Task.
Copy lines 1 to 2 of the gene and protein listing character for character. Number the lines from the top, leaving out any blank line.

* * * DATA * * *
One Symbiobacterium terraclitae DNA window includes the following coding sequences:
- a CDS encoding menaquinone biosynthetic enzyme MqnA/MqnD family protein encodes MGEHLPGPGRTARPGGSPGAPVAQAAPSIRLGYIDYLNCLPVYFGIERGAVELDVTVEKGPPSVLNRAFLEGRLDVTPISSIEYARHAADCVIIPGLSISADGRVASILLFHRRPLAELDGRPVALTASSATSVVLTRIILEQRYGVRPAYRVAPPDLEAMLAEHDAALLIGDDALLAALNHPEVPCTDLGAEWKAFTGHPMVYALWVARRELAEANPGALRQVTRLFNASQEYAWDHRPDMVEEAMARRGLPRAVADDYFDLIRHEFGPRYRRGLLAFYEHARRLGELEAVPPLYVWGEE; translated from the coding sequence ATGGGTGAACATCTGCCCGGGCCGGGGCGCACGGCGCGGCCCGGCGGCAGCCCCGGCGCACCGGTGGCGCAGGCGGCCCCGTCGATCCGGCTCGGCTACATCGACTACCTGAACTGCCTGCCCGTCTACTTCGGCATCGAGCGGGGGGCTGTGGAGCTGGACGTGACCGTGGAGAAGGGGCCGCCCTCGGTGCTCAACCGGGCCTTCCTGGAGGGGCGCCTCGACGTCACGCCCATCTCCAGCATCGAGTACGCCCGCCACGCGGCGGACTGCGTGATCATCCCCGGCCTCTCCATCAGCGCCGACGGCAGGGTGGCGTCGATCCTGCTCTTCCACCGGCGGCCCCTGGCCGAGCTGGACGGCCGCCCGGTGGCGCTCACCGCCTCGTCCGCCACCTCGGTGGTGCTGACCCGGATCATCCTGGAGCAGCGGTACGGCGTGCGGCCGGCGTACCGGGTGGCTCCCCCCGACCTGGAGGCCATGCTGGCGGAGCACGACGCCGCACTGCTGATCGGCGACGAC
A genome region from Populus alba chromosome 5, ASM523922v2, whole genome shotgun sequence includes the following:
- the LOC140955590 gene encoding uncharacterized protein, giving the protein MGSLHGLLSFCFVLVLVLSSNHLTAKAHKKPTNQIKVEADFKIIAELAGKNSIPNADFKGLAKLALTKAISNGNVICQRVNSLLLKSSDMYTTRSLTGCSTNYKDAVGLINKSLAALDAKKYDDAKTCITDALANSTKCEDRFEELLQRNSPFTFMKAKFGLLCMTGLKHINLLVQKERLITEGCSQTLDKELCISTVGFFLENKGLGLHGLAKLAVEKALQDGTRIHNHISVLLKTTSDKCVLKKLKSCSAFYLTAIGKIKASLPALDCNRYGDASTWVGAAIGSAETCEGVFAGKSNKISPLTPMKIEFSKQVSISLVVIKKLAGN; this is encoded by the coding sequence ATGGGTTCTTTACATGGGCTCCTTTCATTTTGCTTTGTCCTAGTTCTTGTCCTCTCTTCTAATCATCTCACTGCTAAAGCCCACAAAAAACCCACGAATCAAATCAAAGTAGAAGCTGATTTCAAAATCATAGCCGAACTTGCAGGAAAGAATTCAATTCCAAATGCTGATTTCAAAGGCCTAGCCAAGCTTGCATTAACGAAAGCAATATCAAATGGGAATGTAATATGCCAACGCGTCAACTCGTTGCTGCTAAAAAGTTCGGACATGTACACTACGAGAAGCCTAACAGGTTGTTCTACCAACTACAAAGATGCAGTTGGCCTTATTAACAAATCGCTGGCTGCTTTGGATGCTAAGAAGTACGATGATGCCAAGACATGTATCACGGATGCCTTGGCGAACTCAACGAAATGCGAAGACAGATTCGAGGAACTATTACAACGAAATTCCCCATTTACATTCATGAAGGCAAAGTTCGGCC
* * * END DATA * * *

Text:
One Symbiobacterium terraclitae DNA window includes the following coding sequences:
- a CDS encoding menaquinone biosynthetic enzyme MqnA/MqnD family protein encodes MGEHLPGPGRTARPGGSPGAPVAQAAPSIRLGYIDYLNCLPVYFGIERGAVELDVTVEKGPPSVLNRAFLEGRLDVTPISSIEYARHAADCVIIPGLSISADGRVASILLFHRRPLAELDGRPVALTASSATSVVLTRIILEQRYGVRPAYRVAPPDLEAMLAEHDAALLIGDDALLAALNHPEVPCTDLGAEWKAFTGHPMVYALWVARRELAEANPGALRQVTRLFNASQEYAWDHRPDMVEEAMARRGLPRAVADDYFDLIRHEFGPRYRRGLLAFYEHARRLGELEAVPPLYVWGEE; translated from the coding sequence ATGGGTGAACATCTGCCCGGGCCGGGGCGCACGGCGCGGCCCGGCGGCAGCCCCGGCGCACCGGTGGCGCAGGCGGCCCCGTCGATCCGGCTCGGCTACATCGACTACCTGAACTGCCTGCCCGTCTACTTCGGCATCGAGCGGGGGGCTGTGGAGCTGGACGTGACCGTGGAGAAGGGGCCGCCCTCGGTGCTCAACCGGGCCTTCCTGGAGGGGCGCCTCGACGTCACGCCCATCTCCAGCATCGAGTACGCCCGCCACGCGGCGGACTGCGTGATCATCCCCGGCCTCTCCATCAGCGCCGACGGCAGGGTGGCGTCGATCCTGCTCTTCCACCGGCGGCCCCTGGCCGAGCTGGACGGCCGCCCGGTGGCGCTCACCGCCTCGTCCGCCACCTCGGTGGTGCTGACCCGGATCATCCTGGAGCAGCGGTACGGCGTGCGGCCGGCGTACCGGGTGGCTCCCCCCGACCTGGAGGCCATGCTGGCGGAGCACGACGCCGCACTGCTGATCGGCGACGAC